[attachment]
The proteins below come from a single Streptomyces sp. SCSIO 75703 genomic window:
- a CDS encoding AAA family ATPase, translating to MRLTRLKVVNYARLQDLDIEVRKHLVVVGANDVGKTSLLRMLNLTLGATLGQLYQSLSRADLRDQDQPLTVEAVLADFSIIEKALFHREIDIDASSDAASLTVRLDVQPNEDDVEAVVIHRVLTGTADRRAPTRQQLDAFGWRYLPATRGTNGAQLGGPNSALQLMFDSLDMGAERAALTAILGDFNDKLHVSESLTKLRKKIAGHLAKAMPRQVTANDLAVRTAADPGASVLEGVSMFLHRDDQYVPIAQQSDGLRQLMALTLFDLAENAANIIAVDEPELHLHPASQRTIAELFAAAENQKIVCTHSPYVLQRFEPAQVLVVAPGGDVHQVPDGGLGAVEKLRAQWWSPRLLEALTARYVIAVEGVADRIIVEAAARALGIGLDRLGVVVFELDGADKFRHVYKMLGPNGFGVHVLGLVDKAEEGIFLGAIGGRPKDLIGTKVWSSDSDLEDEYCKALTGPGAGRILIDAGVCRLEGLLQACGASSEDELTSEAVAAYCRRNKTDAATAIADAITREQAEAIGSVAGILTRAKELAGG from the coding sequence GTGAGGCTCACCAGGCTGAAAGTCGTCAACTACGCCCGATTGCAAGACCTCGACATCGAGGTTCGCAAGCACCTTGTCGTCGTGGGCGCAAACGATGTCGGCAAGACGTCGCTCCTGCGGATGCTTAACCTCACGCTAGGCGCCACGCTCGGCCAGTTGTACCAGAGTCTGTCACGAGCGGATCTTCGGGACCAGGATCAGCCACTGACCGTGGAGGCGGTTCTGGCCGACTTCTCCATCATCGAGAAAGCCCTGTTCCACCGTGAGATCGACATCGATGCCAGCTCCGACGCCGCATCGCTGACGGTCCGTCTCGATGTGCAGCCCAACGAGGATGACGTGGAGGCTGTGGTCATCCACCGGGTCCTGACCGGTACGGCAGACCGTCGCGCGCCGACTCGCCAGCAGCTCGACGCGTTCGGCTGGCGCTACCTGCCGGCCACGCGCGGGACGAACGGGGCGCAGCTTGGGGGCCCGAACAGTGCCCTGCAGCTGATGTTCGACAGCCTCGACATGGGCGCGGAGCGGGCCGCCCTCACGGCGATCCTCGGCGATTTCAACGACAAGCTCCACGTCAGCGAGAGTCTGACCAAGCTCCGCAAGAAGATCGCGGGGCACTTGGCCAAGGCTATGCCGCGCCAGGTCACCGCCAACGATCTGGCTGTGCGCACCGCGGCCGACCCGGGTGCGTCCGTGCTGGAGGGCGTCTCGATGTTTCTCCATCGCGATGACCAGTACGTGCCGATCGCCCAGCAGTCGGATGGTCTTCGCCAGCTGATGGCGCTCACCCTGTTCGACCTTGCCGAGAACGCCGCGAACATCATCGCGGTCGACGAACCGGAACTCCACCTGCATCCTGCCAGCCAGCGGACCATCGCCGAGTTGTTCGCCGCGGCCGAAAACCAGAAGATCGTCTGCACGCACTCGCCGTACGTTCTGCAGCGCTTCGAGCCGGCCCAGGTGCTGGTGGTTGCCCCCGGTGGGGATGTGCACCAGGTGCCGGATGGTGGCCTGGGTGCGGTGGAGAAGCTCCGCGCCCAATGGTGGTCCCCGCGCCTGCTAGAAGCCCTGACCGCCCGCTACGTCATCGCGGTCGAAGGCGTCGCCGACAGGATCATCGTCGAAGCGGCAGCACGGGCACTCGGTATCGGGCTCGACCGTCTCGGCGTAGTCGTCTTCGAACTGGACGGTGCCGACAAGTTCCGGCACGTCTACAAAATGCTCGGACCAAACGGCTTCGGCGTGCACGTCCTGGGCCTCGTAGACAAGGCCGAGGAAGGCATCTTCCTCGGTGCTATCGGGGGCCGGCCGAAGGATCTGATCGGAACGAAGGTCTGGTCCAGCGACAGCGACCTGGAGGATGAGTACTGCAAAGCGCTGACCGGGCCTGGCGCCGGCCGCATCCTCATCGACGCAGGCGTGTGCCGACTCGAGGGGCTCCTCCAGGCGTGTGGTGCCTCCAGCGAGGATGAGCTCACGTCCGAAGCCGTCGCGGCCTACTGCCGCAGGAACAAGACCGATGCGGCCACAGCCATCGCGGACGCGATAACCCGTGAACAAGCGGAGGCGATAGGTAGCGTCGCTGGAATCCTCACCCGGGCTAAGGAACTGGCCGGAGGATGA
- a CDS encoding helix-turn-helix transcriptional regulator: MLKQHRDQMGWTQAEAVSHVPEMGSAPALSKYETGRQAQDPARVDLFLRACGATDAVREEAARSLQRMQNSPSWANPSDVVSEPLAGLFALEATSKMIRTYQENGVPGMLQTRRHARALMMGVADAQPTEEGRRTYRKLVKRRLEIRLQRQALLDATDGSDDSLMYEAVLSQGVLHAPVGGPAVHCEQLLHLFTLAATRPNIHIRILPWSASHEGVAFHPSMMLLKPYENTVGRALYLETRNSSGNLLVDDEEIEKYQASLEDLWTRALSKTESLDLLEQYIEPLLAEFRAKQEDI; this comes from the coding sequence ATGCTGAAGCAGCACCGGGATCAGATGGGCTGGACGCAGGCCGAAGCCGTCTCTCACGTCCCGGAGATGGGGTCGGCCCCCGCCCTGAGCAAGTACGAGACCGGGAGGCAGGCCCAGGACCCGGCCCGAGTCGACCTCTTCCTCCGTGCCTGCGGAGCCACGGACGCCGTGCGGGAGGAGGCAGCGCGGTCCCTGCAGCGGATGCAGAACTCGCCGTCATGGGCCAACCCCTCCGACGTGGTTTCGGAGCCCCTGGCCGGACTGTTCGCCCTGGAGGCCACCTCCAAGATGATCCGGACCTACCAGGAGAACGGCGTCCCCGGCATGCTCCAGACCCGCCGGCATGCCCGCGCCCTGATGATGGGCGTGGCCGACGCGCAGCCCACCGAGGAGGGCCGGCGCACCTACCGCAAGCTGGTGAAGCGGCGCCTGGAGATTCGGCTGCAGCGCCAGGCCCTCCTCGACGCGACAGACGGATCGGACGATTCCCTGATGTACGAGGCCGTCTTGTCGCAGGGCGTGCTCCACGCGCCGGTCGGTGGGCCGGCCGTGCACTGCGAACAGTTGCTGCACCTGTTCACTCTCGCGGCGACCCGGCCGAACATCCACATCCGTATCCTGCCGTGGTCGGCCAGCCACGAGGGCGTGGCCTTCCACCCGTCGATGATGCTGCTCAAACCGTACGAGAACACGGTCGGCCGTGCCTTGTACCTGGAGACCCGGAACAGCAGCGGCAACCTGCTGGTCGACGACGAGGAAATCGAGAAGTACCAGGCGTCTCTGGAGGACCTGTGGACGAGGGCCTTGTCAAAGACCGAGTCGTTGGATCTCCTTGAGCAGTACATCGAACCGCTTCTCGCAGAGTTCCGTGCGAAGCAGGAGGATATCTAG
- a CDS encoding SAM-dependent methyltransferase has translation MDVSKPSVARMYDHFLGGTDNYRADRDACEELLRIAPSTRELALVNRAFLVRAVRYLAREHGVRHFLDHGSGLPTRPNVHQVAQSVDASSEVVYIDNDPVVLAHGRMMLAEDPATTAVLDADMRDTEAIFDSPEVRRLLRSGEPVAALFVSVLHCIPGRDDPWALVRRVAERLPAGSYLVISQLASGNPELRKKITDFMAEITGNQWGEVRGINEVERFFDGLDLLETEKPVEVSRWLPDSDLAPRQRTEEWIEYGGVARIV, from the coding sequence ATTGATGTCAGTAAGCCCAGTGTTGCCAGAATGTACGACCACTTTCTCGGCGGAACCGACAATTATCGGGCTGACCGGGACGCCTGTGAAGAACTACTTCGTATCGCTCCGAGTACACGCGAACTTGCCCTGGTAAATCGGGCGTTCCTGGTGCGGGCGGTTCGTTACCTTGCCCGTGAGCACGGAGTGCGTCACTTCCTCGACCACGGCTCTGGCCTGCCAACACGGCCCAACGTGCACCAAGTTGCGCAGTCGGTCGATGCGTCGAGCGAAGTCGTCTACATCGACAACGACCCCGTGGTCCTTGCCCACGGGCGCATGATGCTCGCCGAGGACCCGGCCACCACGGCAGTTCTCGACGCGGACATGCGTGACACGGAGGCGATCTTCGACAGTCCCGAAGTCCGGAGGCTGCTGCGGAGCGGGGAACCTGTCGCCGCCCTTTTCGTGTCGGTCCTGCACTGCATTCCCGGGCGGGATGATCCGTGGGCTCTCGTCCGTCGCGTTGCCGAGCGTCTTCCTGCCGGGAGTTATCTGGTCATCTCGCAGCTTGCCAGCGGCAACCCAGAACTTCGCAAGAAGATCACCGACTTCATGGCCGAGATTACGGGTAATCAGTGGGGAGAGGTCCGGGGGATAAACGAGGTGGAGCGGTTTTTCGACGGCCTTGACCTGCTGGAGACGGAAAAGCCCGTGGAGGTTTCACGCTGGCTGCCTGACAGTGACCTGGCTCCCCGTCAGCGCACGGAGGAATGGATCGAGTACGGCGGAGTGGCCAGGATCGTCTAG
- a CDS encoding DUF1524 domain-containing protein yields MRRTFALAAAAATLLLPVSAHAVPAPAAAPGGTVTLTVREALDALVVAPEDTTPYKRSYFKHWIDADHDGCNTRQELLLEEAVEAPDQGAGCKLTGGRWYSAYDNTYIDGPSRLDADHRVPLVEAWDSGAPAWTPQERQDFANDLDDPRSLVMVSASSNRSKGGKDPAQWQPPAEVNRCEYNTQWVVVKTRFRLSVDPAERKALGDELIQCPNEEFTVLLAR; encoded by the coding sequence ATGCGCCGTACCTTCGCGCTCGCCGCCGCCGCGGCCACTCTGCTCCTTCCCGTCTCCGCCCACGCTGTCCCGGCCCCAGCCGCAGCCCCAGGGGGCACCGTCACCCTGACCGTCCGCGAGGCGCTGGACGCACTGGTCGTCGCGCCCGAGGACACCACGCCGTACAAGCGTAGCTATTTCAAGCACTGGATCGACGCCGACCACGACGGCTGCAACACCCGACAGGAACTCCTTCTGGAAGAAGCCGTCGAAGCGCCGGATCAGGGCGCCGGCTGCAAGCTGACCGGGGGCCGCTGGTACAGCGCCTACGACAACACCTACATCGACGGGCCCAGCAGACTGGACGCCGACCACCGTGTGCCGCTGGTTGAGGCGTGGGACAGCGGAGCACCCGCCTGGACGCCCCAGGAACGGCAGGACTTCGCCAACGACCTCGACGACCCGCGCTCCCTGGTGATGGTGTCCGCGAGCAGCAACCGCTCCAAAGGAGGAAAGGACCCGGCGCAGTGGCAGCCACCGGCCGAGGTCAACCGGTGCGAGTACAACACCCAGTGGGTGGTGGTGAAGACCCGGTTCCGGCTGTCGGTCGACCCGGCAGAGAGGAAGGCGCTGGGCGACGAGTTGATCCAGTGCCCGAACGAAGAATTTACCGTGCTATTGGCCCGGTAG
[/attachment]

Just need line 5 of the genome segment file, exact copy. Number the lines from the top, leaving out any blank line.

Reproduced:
- a CDS encoding DUF1524 domain-containing protein yields MRRTFALAAAAATLLLPVSAHAVPAPAAAPGGTVTLTVREALDALVVAPEDTTPYKRSYFKHWIDADHDGCNTRQELLLEEAVEAPDQGAGCKLTGGRWYSAYDNTYIDGPSRLDADHRVPLVEAWDSGAPAWTPQERQDFANDLDDPRSLVMVSASSNRSKGGKDPAQWQPPAEVNRCEYNTQWVVVKTRFRLSVDPAERKALGDELIQCPNEEFTVLLAR; encoded by the coding sequence ATGCGCCGTACCTTCGCGCTCGCCGCCGCCGCGGCCACTCTGCTCCTTCCCGTCTCCGCCCACGCTGTCCCGGCCCCAGCCGCAGCCCCAGGGGGCACCGTCACCCTGACCGTCCGCGAGGCGCTGGACGCACTGGTCGTCGCGCCCGAGGACACCACGCCGTACAAGCGTAGCTATTTCAAGCACTGGATCGACGCCGACCACGACGGCTGCAACACCCGACAGGAACTCCTTCTGGAAGAAGCCGTCGAAGCGCCGGATCAGGGCGCCGGCTGCAAGCTGACCGGGGGCCGCTGGTACAGCGCCTACGACAACACCTACATCGACGGGCCCAGCAGACTGGACGCCGACCACCGTGTGCCGCTGGTTGAGGCGTGGGACAGCGGAGCACCCGCCTGGACGCCCCAGGAACGGCAGGACTTCGCCAACGACCTCGACGACCCGCGCTCCCTGGTGATGGTGTCCGCGAGCAGCAACCGCTCCAAAGGAGGAAAGGACCCGGCGCAGTGGCAGCCACCGGCCGAGGTCAACCGGTGCGAGTACAACACCCAGTGGGTGGTGGTGAAGACCCGGTTCCGGCTGTCGGTCGACCCGGCAGAGAGGAAGGCGCTGGGCGACGAGTTGATCCAGTGCCCGAACGAAGAATTTACCGTGCTATTGGCCCGGTAG